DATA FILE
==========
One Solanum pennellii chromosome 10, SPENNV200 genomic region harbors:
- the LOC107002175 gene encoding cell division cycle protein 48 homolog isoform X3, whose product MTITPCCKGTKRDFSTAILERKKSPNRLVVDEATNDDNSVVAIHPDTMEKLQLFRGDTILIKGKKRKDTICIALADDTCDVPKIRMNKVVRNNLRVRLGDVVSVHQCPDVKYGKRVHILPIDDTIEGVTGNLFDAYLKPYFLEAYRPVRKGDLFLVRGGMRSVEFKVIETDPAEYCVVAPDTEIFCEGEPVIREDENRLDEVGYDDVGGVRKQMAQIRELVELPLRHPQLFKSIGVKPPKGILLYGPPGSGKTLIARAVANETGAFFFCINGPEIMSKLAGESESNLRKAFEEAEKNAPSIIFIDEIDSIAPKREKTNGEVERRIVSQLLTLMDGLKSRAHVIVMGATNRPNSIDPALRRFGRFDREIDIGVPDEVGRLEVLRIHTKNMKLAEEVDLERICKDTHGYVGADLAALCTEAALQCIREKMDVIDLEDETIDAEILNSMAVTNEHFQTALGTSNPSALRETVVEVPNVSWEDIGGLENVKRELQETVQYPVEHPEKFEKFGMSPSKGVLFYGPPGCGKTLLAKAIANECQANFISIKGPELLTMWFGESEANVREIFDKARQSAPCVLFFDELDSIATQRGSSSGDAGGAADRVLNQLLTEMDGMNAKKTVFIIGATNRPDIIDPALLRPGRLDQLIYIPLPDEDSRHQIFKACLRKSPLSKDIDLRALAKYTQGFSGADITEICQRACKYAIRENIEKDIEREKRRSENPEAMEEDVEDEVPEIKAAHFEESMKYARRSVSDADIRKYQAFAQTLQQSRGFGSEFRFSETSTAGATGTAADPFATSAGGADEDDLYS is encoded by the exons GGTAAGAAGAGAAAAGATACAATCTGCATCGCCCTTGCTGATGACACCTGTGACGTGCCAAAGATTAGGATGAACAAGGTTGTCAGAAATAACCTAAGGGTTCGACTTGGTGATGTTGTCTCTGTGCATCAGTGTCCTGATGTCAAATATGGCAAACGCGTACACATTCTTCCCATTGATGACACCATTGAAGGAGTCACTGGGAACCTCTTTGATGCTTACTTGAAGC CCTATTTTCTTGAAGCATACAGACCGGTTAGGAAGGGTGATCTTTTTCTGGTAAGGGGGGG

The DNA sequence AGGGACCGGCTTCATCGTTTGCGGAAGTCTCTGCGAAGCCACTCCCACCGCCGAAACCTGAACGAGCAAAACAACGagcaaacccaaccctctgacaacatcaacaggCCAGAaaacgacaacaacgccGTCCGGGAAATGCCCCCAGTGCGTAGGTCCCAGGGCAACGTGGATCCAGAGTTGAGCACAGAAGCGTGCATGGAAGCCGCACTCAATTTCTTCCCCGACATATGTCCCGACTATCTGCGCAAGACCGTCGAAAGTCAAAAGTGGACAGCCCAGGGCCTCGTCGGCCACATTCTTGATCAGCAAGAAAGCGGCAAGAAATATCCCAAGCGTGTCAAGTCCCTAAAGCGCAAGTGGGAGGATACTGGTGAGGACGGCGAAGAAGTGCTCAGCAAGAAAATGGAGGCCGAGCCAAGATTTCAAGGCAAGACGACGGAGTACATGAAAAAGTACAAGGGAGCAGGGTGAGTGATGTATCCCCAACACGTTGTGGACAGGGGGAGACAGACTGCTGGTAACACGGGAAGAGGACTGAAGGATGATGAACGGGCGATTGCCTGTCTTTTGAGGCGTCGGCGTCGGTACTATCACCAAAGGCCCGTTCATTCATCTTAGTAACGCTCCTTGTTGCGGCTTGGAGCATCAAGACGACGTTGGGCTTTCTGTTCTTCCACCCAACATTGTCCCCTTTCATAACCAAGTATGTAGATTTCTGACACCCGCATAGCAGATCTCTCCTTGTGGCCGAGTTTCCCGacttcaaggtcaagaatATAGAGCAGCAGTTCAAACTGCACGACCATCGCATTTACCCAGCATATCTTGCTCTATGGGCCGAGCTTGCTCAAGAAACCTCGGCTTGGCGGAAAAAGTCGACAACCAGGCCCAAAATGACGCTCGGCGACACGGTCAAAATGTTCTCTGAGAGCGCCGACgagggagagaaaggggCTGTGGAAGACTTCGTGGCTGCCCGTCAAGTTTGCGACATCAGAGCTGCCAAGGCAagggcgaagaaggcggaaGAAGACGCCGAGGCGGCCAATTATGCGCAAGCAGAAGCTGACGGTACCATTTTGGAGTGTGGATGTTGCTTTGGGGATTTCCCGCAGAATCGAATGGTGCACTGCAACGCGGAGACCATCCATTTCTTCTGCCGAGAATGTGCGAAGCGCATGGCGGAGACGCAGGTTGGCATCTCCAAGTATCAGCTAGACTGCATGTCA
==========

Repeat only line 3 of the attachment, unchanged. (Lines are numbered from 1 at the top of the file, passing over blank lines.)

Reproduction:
The DNA sequence AGGGACCGGCTTCATCGTTTGCGGAAGTCTCTGCGAAGCCACTCCCACCGCCGAAACCTGAACGAGCAAAACAACGagcaaacccaaccctctgacaacatcaacaggCCAGAaaacgacaacaacgccGTCCGGGAAATGCCCCCAGTGCGTAGGTCCCAGGGCAACGTGGATCCAGAGTTGAGCACAGAAGCGTGCATGGAAGCCGCACTCAATTTCTTCCCCGACATATGTCCCGACTATCTGCGCAAGACCGTCGAAAGTCAAAAGTGGACAGCCCAGGGCCTCGTCGGCCACATTCTTGATCAGCAAGAAAGCGGCAAGAAATATCCCAAGCGTGTCAAGTCCCTAAAGCGCAAGTGGGAGGATACTGGTGAGGACGGCGAAGAAGTGCTCAGCAAGAAAATGGAGGCCGAGCCAAGATTTCAAGGCAAGACGACGGAGTACATGAAAAAGTACAAGGGAGCAGGGTGAGTGATGTATCCCCAACACGTTGTGGACAGGGGGAGACAGACTGCTGGTAACACGGGAAGAGGACTGAAGGATGATGAACGGGCGATTGCCTGTCTTTTGAGGCGTCGGCGTCGGTACTATCACCAAAGGCCCGTTCATTCATCTTAGTAACGCTCCTTGTTGCGGCTTGGAGCATCAAGACGACGTTGGGCTTTCTGTTCTTCCACCCAACATTGTCCCCTTTCATAACCAAGTATGTAGATTTCTGACACCCGCATAGCAGATCTCTCCTTGTGGCCGAGTTTCCCGacttcaaggtcaagaatATAGAGCAGCAGTTCAAACTGCACGACCATCGCATTTACCCAGCATATCTTGCTCTATGGGCCGAGCTTGCTCAAGAAACCTCGGCTTGGCGGAAAAAGTCGACAACCAGGCCCAAAATGACGCTCGGCGACACGGTCAAAATGTTCTCTGAGAGCGCCGACgagggagagaaaggggCTGTGGAAGACTTCGTGGCTGCCCGTCAAGTTTGCGACATCAGAGCTGCCAAGGCAagggcgaagaaggcggaaGAAGACGCCGAGGCGGCCAATTATGCGCAAGCAGAAGCTGACGGTACCATTTTGGAGTGTGGATGTTGCTTTGGGGATTTCCCGCAGAATCGAATGGTGCACTGCAACGCGGAGACCATCCATTTCTTCTGCCGAGAATGTGCGAAGCGCATGGCGGAGACGCAGGTTGGCATCTCCAAGTATCAGCTAGACTGCATGTCA